THE CROSSROADS that is college graduation -- a time of simultaneous looking forward and backward -- is never more apparent than in "Academy 2004," the latest version of Conner Contemporary Art's annual summer roundup of work by recent area art-school grads. It is a time, as the Maryland Institute College of Art's Julee Holcombe writes in her artist's statement, of capturing "history within a futuristic vision," or to lift a line from the Corcoran College of Art and Design's Katie Donegan, of leaving the familiar "comfort zone" for a world of unknowns.
The gaze of the student transitioning into a working artist typically turns from the inward out, and that shift, from staring at one's own navel to an engagement with the global art community, can be seen here, too. What is perhaps most surprising about this show in general is the engagement of its artists, not just with the contemporary art of the last 10 minutes, but with the long tradition of art history.
"For Da Bitchez," by Stephen Pauley of MICA, is a case in point.
On the one hand, it's quintessentially student work, in that its subject matter is a bathroom stall at Baltimore's Mount Royal Tavern, a popular art-student hangout. In other words, Pauley didn't travel very far afield from his own back yard. He also manifests, in his affection for graffiti, an obvious debt to photographer Aaron Siskind and numerous others who have fallen in love with urban decay. Where Pauley simultaneously departs from and reveres tradition is in his choice of material. Unlike Siskind, he doesn't just photograph the wall, but carves it, etching the calligraphic dance of graffiti -- men's room on one side, women's on the other -- into a marble facsimile of a public restroom stall. What is more classic than marble sculpture? And yet what is more contemporary than Pauley's pop, street-art sensibility and gently transgressive wit? It's high- and lowbrow in one cool package.
Photography is particularly strong here, especially in the work of Djakarta, a Corcoran grad who, in an unfortunate evocation of Cher and Charo, prefers one name, and MICA's Holcombe. The rich, velvety blacks of these artists' backgrounds call to mind painted chiaroscuro. Yet their subject matter -- race and history in Djakarta's case, and the seductive dangers of technology (among other things) in Holcombe's -- are decidedly modern.
So too, Mary Coble of George Washington University engages both the past and the present in her formally staid but gender-bending portraits of drag kings. Culled by exhibition organizer Jamie Smith from Coble's "Blurring Boundaries" series, the pictures are a pointed hodgepodge of tattoos, lace bras, men's underpants, fake beards and lipstick. Even J. Jordan Bruns, a painter from MICA, pays homage to both classic portraiture and advertising in his cool but painterly pictures of his seemingly interchangeable twenty-something pals.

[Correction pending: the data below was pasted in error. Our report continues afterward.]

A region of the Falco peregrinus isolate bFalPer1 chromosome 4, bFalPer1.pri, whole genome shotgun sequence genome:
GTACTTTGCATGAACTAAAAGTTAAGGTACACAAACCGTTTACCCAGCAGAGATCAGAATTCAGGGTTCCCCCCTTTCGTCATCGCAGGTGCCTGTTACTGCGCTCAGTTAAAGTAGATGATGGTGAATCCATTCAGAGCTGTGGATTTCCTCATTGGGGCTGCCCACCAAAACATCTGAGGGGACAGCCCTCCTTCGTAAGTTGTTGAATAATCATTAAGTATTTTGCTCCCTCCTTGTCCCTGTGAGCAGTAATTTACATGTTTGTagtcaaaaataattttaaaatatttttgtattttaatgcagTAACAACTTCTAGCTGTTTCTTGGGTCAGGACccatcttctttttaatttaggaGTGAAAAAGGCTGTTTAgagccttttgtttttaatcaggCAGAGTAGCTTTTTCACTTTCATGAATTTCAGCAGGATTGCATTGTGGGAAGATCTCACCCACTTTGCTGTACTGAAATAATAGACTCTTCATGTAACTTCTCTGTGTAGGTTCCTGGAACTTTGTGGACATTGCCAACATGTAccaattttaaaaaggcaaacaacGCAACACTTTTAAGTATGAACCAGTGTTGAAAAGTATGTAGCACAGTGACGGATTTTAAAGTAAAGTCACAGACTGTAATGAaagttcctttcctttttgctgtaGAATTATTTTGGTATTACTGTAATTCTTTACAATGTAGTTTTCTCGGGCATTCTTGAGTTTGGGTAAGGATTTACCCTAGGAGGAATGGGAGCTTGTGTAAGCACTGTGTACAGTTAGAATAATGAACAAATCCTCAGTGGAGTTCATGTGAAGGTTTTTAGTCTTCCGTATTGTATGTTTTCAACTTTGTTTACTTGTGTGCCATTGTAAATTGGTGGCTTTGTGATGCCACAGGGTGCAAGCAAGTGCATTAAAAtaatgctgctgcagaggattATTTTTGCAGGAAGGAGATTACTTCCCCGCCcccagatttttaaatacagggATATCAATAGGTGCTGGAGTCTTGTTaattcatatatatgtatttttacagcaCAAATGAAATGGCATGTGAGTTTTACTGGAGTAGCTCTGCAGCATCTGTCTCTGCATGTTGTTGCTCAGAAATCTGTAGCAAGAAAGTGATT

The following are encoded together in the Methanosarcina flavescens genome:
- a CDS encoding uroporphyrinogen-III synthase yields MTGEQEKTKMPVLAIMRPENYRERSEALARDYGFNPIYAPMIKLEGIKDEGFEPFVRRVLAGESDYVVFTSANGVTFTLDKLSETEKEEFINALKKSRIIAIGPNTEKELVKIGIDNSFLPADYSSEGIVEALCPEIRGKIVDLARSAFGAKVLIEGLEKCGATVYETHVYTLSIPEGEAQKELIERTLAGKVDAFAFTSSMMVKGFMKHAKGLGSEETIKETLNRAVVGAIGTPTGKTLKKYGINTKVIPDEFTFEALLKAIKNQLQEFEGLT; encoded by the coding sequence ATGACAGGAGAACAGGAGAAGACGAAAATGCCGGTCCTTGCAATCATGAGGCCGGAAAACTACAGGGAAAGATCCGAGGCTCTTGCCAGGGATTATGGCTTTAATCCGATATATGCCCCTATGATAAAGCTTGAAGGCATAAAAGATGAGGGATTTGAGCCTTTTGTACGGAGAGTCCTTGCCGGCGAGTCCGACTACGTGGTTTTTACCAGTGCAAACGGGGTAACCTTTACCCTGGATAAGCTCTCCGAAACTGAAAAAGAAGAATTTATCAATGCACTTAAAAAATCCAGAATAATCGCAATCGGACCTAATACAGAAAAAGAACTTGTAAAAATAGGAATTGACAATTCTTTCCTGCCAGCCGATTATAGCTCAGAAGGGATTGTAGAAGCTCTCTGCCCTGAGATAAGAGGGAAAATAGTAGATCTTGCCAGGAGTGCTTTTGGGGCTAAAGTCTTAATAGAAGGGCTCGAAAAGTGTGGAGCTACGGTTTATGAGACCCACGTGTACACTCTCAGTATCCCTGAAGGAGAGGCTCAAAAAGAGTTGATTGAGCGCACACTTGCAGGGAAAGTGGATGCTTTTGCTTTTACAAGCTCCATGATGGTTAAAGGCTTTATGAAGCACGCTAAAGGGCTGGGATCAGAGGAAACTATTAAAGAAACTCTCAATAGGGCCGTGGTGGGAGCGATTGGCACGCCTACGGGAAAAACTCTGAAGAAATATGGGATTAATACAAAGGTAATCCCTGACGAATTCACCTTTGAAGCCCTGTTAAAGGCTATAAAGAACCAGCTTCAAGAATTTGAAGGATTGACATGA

Many traditions are referenced here, from ethnic folk art (Michelle Fernandes of Catholic University) to mid-century abstraction (Lesley Shekitka of American University) to pin-up art (Terri Thomas of the Corcoran) to video (Annie Schap) and theatrical installation (Donegan). Not all are successful, even at defining themselves. How much irony, for instance, is contained in Fernandes' hermetic little painted narratives, which could be called almost Rousseau-like -- or merely clumsy -- in their naivete? Schap, on the other hand, leaves no doubt as to her self-consciously sophomoric nose thumbing, in videos documenting two "performances." One consists of the artist's hands, spelling out in inked-on words, the lyrics to Nazareth's power ballad "Love Hurts"; the other captures her burping, in gas from a just-chugged beer, the words, "I love you."
These last two pieces are achingly modern: smart-ass, high-tech and technique-less. Yet what they're about -- the pain, urgency and universality of love -- is one of the oldest and corniest subjects in the book.
ACADEMY 2004 -- Through Saturday at Conner Contemporary Art, 1730 Connecticut Ave. NW, second floor (Metro: Dupont Circle). 202-588-8750. www.connercontemporary.com. Open Tuesday-Saturday 11 to 6. Free.